• Eliminate processed foods. One of my favorite books, admittedly an oldie but goodie but the principles from which still stick with me is “French Women Don’t Get Fat.” The book’s preface is that we should eat moderate amounts of everything we enjoy, but focus on the real, highest-quality foods, eliminating processed foods as much as possible.

How to do it: Focus on fruits and vegetables that are in season because they taste the best. Head to your local farmers market for fresh produce and grass-fed and hormone-free meats and eggs. Enjoy the foods you love. If you like cheese, indulge in the finest you can afford but eat a smaller amount. Go ahead and have a little chocolate, but select a good dark chocolate; a few bites is all you will need with the rich taste. Have a glass of wine with a meal instead of wasting calories on multiple pre-dinner cocktails. While this no longer a novel concept, I like this book’s approach of because it’s all about lifestyle as opposed to dieting, a word to which the author is vehemently opposed. It also stresses physical activity that does not have to take place in the gym. For example, park far away from your destination or walk if it’s close, walk to the neighborhood coffee shops instead of driving, take the stairs, swim a few laps if you have a pool or take an evening walk after dinner. Chances are, if you’re not an avid gym person, trying to spend countless hours there probably won’t stick. The latest studies show that short bursts of exercise throughout the day (~15-30 minutes each) can be just as effective as longer workouts.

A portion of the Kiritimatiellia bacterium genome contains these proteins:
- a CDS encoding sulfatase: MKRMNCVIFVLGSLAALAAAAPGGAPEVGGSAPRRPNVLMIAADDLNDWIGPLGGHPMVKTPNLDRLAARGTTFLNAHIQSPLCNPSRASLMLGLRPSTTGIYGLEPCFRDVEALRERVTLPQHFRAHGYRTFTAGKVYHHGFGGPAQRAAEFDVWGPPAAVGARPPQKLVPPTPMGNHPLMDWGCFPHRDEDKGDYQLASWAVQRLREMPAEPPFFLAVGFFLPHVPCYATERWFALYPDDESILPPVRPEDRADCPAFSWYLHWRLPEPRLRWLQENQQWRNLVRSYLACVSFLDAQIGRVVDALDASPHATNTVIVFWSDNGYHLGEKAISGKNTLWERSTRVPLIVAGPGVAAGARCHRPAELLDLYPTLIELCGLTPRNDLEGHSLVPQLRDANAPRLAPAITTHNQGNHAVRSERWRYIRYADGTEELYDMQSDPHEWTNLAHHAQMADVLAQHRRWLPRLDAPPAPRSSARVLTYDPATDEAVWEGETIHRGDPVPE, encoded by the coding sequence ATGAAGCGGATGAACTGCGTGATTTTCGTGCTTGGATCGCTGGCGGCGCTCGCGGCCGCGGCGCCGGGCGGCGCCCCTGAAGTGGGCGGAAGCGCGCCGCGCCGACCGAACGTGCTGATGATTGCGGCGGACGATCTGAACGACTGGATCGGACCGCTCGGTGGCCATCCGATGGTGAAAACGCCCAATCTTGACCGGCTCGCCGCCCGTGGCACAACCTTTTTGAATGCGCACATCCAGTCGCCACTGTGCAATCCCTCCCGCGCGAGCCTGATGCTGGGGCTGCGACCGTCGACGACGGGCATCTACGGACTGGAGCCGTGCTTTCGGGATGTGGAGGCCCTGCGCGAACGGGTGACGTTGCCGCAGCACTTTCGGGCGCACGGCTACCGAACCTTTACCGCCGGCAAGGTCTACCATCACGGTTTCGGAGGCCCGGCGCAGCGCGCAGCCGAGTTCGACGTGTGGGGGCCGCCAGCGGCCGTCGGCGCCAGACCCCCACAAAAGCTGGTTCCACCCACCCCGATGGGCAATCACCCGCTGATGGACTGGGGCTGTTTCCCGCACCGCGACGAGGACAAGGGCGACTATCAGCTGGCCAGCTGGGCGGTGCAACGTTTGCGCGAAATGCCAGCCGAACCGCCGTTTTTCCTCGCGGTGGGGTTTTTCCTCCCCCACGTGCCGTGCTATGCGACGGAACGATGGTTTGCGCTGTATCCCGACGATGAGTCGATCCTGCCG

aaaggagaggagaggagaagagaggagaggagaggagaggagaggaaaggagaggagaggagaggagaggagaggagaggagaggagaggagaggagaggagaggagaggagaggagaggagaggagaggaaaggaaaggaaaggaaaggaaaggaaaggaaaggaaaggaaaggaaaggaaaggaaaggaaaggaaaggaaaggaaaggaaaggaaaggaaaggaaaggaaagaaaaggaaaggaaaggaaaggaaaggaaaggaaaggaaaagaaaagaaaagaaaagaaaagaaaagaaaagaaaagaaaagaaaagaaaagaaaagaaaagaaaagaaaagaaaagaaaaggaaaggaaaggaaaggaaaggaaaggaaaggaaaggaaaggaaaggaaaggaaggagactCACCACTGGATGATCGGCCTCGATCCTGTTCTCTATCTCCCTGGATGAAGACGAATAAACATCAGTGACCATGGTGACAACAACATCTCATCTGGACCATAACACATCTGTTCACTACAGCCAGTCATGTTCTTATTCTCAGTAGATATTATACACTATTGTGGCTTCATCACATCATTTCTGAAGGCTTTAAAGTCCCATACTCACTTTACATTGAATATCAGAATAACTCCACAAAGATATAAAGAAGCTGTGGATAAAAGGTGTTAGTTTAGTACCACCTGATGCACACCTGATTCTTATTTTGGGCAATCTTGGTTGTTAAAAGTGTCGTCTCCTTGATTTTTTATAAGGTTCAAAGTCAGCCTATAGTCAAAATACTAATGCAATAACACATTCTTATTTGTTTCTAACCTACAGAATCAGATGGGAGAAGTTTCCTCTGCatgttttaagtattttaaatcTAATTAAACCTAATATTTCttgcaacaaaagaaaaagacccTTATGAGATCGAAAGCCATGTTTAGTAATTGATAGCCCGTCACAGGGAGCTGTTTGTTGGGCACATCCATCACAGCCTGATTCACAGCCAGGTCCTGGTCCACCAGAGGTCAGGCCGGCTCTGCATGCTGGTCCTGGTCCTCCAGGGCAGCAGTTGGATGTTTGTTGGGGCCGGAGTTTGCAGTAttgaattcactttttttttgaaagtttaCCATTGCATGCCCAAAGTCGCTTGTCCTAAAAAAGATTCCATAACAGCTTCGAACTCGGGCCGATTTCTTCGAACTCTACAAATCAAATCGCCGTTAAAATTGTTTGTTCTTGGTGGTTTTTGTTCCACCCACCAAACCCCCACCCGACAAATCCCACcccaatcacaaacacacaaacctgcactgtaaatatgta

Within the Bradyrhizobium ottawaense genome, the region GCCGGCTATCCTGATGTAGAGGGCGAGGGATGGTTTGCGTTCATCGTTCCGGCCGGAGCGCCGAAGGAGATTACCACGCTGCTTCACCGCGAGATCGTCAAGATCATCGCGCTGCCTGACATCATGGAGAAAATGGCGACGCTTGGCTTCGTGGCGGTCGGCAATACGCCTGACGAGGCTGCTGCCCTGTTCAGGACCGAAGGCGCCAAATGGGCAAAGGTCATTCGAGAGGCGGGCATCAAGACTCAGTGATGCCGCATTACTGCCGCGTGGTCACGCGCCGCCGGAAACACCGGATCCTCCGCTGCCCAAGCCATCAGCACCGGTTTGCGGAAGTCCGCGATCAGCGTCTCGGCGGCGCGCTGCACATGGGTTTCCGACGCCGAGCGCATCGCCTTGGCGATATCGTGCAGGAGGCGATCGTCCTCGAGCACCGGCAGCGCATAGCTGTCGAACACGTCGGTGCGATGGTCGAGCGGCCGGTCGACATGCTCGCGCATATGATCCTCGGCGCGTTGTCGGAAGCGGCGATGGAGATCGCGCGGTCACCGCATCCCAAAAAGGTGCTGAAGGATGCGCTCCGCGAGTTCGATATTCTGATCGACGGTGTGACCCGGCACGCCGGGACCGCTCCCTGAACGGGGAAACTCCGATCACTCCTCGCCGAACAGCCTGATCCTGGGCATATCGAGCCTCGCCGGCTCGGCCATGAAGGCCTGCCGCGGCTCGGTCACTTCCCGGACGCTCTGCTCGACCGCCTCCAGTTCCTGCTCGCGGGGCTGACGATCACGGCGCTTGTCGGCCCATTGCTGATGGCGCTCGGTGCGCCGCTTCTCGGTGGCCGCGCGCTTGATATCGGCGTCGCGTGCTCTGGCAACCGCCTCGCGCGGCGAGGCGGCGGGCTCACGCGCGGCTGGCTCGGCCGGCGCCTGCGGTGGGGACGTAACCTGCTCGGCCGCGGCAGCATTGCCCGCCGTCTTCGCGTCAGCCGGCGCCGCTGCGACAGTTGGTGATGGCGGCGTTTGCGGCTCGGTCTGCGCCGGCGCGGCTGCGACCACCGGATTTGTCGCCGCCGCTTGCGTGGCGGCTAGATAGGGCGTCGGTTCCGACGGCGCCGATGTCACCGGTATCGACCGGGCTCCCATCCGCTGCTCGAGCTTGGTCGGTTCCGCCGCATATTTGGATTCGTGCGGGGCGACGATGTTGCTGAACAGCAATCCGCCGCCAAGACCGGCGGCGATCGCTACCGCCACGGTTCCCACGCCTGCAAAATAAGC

• Dr. Oz’s Ultimate Diet. This is a more specific take on the diets that call for elimination of processed foods.

How to do it: Stick with real foods. Purge your kitchen of processed foods, especially ones that list any type of enriched flour, animal fat, sugar or syrup in the first few ingredients (including honey, molasses, high fructose corn syrup or corn syrup. Stick to lean proteins, fruits, vegetables, 100% whole grains and low-fat dairy products.

  • Meal delivery services. Vendors such as Fit Gourmet can deliver meals to you based on the calorie level appropriate for you. This can work as long as you have the base of knowledge to know how to eat when not following the plan.

The Bottom Line
Don’t discount these principles and diets because they seem too uncomplicated to really work. You would be surprised how much you don’t have to restrict yourself or spend countless hours at the gym to reach your goals.

Next Month
I will discuss the foods that are worth spending a little extra money on and the ones that you can buy cheaper versions of that are just as nutritious.